I spent about 35 minutes at Champex Lac before hastily leaving for the next CP. It would be the last time I felt good before I started to break down.
Champex Lac to Trient was the longest stage of the CCC course at 17km including a climb up to La Giete at 1884m. Despite the rest earlier, my legs began to tire from the Grand Col climb. Much worse than that, my mind began to slip away. I was frustrated that despite my efforts, there were lots of runners who overtook me on the climbs. That got me demoralized for most the night and I stopped multiple times throughout the course for a breather. After much agony, I made it to the top, before running the downhills, which kept me awake in the process.
I was greeted by Jeric at the entrance, followed by his wife at the tent, who gave me their seats. William would join me soon after and after a brief ‘moment’, coupled with some hot soup, I trudged my way out of the tent, determined not to let this race slip by.
There wasn’t anything I could have expected beyond Trient, as I had never run it before. But I knew it was a 11km section with a big climb. So I soldiered on but keeping in mind the time I needed to complete it. My legs were still pretty shot, but I had to keep going; the race depended on it. I remember walking into Vallorcine feeling fairly grumpy but relieved to have made another check point. Knowing that my buffer time was getting short, I quickly refilled my bottle with coke, and with a handful of fruits in my hand, walked out of the check point.
Due to the inclement weather, runners were led on a rerouted course, which skipped La Tete aux vents and went directly to La Flégère. That was what most runners thought. But we found out that there was a still an extra climb before La Flégère. It was during this section that I slipped between a crevasse and fell backwards. Thankfully, the poles broke my fall but took the impact. I wasn’t too discouraged by the absence of one pole, but I pushed forward. The climb to La Flégère was downright agonizing, as the large rocks and steep incline made it difficult to run. But once I made it to the CP, I stepped straight out and began my descent.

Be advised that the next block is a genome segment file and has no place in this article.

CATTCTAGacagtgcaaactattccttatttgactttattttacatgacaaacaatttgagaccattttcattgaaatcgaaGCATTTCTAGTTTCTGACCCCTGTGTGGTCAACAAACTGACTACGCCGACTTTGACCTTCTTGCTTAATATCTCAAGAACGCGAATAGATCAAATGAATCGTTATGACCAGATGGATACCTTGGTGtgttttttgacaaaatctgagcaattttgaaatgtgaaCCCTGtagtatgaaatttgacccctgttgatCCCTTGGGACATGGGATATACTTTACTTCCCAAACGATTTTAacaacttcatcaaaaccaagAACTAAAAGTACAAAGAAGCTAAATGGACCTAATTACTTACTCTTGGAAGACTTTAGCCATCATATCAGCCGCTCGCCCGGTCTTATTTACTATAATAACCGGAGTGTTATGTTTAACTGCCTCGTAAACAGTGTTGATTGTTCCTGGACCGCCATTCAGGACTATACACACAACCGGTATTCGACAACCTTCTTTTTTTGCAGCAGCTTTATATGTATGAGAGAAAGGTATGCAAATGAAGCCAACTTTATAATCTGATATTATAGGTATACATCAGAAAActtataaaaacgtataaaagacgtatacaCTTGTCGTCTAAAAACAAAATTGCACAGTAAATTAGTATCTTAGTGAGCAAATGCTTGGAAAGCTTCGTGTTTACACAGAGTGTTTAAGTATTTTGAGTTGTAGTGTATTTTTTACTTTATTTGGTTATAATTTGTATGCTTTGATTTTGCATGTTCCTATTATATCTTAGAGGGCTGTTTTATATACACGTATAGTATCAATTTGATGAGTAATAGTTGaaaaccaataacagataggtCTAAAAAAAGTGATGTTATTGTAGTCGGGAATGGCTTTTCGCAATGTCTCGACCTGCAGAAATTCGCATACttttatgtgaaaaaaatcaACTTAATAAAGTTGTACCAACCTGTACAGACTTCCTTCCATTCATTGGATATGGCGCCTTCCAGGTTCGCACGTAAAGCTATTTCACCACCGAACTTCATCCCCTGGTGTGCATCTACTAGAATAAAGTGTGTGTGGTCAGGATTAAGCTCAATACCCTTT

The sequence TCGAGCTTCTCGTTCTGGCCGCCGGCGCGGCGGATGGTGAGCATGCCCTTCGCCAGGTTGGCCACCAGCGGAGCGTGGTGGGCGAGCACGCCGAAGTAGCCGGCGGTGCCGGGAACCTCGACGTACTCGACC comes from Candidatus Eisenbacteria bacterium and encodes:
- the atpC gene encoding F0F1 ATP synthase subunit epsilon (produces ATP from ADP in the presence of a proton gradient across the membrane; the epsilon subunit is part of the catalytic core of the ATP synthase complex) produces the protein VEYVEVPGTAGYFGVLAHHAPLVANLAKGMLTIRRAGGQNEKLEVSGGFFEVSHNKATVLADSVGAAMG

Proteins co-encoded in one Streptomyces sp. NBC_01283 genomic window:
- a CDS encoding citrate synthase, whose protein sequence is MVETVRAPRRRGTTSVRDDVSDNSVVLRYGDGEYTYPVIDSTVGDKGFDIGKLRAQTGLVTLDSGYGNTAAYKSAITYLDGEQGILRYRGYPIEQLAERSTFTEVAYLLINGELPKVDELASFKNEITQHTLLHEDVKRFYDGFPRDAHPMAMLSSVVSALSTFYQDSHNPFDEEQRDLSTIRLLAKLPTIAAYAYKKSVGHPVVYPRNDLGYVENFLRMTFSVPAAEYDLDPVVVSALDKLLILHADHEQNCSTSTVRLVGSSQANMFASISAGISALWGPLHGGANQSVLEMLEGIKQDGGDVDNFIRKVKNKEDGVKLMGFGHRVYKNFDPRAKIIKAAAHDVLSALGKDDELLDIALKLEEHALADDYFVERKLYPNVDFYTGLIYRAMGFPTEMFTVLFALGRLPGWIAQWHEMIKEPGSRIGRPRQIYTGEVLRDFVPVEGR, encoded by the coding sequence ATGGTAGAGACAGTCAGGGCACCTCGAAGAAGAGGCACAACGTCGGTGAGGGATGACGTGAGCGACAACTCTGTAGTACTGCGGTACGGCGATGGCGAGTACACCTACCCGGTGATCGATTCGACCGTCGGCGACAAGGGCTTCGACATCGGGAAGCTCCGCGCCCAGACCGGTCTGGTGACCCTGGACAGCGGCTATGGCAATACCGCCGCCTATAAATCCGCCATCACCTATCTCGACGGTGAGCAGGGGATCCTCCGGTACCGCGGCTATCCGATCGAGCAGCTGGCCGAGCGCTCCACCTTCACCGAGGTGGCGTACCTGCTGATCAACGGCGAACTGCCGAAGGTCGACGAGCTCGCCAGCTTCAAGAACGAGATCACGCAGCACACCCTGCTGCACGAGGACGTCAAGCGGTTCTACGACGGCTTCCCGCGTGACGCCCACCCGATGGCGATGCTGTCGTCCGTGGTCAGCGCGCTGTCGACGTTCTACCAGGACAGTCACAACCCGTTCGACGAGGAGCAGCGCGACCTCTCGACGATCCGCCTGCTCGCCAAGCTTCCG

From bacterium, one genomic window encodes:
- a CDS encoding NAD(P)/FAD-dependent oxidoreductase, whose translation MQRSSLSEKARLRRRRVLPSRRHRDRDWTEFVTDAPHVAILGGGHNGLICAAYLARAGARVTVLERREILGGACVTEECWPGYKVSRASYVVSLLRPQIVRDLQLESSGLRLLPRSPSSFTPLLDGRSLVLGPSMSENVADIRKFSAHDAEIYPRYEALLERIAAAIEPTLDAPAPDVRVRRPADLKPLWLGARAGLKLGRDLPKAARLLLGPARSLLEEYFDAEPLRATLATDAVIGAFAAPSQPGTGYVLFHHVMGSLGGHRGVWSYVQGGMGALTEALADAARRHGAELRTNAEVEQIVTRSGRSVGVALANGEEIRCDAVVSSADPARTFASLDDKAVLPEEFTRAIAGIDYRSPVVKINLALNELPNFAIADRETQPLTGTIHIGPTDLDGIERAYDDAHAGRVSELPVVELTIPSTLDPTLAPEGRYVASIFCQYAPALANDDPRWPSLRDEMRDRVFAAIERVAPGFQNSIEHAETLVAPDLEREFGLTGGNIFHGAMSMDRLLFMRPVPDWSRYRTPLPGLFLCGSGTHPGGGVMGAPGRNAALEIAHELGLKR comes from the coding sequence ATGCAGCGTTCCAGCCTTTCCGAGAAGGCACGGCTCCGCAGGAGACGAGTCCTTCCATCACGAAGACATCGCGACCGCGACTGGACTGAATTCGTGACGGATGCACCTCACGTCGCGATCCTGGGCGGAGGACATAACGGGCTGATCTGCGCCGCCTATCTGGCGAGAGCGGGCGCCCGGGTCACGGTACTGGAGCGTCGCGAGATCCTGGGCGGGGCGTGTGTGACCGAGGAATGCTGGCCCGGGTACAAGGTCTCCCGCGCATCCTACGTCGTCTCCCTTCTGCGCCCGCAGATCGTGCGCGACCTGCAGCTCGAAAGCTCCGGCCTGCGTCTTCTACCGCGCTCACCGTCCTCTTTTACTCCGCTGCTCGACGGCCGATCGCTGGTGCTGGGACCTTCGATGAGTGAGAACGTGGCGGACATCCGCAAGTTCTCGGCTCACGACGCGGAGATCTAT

Despite being only 8km, the descent to Chamonix was long and brutal. I gave it everything I could running downhill and later found out that I had passed 70 or so runners in the process. Towards the last 1km or so before the trail exit, it started to rain. It was in that moment that I bumped into John Ellis (who ran the TDS race much earlier and happened to be there). He ran with and talked to me till the trail exit, where his encouragement gave me the energy to surge to the finish. No words to say really, I’ll let the photos do the talking.
I picked up my finishers gilet and clung it tight. Ian joined me just a moment later and together, we waited for William to finish. Both of us headed back to the house to rest, while Ian remained in town.
It feels, bittersweet. To have trained for so long and so hard, to have gone through hell and back, and to see the fruits of your labour come to fruition. Sure, I have attempted 100km races before, but this was the hardest for sure. To have been able to run the UTMB CCC twice in a row is a real blessing and it’s an endeavour I will cherish for years to come. The race has taught me to persist and persevere, even when you feel like crumbling away.
I’m happy for my peers and fellow runners who have succeeded in their own races. And I’m definitely inspired to return to take on the 100miler. Never say never, but don’t wait, but act.
See you soon.
Final Time: 25:37:42